GROVE CITY – As Grove City College leaders keep up with monitoring COVID-19 cases on campus, they’re also preparing to continue in-person classes next semester.

“This has been an unprecedented story of collaboration and dedication,” said GCC President Paul J. McNulty.

The campus community has responded well to the adjustments being made, and the college is thankful for the students’ resiliency, especially those who have been quarantined or in isolation, he said.

The college has been providing regular updates on the virus, mainly via the internet. On the website for myGCC at my.gcc.edu/ICS, there is a COVID dashboard that shows positive cases of the virus.

As of Aug. 16, 29 students and five employees have tested positive.

The latest data from Oct. 26 to 28 shows that there is one new case recently confirmed, a student.

On the GCC homepage at gcc.edu, there is a link at the top that takes you to progress reports about how the COVID-19 pandemic has affected the school.

That includes the recent announcement that the spring semester will start on Jan. 25 with in-person classes.

Moving in for students will be done in phases, and Easter break will be a week long to help with flu season.

The experience of managing the threat of the virus this semester will help address challenges next year, McNulty said.

Both web pages have more information plus links to the college’s health and safety plan, which addresses a number of issues, like how the college responds when a student or employee tests positive.

Positive students are moved into designated housing to self-isolate, and the college helps with contact tracing. Those who were in close contact are also moved into separate housing, McNulty said.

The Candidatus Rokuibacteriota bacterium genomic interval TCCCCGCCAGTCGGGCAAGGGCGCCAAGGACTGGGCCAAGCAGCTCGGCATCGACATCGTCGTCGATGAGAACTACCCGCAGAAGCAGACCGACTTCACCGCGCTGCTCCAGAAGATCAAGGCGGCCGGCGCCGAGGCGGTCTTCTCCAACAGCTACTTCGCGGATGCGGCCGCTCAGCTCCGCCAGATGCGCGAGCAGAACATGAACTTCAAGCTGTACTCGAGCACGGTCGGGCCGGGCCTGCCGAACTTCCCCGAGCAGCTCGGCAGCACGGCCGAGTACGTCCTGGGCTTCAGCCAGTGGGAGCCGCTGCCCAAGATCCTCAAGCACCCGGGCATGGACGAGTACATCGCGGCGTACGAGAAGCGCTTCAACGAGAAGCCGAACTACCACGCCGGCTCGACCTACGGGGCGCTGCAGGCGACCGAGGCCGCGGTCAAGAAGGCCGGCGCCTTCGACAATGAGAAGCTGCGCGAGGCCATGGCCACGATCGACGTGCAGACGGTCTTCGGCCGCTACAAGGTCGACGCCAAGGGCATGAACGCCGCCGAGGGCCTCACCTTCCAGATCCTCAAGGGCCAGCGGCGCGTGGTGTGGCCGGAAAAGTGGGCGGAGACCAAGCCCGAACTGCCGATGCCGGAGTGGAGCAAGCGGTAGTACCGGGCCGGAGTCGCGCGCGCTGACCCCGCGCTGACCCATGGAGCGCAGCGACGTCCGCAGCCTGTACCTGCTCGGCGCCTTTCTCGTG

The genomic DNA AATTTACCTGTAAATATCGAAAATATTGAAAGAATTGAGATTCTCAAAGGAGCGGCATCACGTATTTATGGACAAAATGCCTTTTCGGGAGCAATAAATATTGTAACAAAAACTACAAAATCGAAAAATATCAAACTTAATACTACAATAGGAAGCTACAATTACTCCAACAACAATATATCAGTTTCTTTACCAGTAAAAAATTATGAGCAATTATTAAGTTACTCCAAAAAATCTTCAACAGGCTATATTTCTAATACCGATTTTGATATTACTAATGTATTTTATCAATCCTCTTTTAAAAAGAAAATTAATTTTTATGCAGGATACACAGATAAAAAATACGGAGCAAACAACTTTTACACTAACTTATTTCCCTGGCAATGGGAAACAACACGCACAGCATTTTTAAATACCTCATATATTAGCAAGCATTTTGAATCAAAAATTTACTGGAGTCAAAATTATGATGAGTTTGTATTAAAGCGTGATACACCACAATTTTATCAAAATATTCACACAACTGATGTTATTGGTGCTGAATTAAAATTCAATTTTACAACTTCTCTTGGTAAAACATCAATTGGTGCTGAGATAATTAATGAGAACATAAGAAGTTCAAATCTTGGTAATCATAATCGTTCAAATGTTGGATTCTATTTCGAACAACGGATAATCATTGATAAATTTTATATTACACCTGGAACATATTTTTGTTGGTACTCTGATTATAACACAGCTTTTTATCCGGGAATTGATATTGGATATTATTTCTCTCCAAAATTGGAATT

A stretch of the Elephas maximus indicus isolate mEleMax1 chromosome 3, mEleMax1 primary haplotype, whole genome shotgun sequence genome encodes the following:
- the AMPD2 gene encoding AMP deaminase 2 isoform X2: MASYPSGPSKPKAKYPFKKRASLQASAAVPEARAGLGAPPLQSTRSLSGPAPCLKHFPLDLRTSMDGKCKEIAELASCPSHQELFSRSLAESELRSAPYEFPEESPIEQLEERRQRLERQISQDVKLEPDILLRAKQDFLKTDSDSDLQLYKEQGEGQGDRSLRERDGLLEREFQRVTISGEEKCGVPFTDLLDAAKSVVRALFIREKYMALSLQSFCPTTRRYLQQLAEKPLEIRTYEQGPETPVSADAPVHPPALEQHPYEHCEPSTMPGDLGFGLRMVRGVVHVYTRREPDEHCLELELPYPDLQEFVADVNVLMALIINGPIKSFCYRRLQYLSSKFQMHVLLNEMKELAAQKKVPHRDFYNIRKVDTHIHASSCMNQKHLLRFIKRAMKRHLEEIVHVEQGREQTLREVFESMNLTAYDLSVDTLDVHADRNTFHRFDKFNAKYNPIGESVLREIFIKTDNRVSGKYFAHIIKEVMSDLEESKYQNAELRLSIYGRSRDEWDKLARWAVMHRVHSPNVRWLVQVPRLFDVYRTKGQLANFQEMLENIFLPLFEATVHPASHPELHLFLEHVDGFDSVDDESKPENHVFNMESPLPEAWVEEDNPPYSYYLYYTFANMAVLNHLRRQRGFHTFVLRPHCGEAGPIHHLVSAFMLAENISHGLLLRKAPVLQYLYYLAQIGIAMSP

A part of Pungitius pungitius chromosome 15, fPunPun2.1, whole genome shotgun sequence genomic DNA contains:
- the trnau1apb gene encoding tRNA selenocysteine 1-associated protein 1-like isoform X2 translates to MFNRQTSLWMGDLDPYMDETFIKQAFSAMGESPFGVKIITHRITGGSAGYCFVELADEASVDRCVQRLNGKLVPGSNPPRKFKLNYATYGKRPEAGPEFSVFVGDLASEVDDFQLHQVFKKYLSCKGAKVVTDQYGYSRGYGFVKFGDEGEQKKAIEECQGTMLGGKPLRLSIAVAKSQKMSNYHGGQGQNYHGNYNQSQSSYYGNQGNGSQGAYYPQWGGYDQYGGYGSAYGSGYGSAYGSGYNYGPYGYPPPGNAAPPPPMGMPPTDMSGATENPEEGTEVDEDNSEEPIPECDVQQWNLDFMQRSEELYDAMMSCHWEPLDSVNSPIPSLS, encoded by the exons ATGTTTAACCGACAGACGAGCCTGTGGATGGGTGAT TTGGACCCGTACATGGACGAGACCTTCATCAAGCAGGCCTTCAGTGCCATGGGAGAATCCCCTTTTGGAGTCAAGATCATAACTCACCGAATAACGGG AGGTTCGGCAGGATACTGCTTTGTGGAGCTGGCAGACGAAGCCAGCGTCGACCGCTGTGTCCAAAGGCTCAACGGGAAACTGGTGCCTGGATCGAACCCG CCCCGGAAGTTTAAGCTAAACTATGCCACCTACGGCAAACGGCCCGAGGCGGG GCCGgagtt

Based on guidelines set by the Centers for Disease Control and Prevention and the Pennsylvania Department of Health, those individuals are in quarantine for 14 days after the last known exposure.

Testing is repeated to check for negative results. Employees who have been exposed or are symptomatic are asked to contact their healthcare provider and self-isolate.

Those who have been exposed but show no symptoms must also quarantine.

The college has provided washable face masks for staff and students, plus about 20,000 disposable masks for visitors and the science labs.

There are multiple disinfecting stations in each building, all classrooms and in public areas.

In mid-October, there was a rise in cases, so the college held off on in-house dining and campus activities for one week, McNulty said.

“Fortunately, case numbers slowed down the following week,” he said.

He said there are many people to recognize for their cooperation: the students, college staff and faculty, the Allegheny Health Network, and the Richard King Mellon Foundation, which gave the college a grant.

The $210,000 grant is being used to help offset unexpected costs related to the pandemic response.

“We have also received tremendous support from people and businesses in the community that we look forward to celebrating at some future point,” McNulty said.

For more information about COVID-19 in Pennsylvania, visit the Pennsylvania Department of Health website at health.pa.gov/topics/disease/coronavirus

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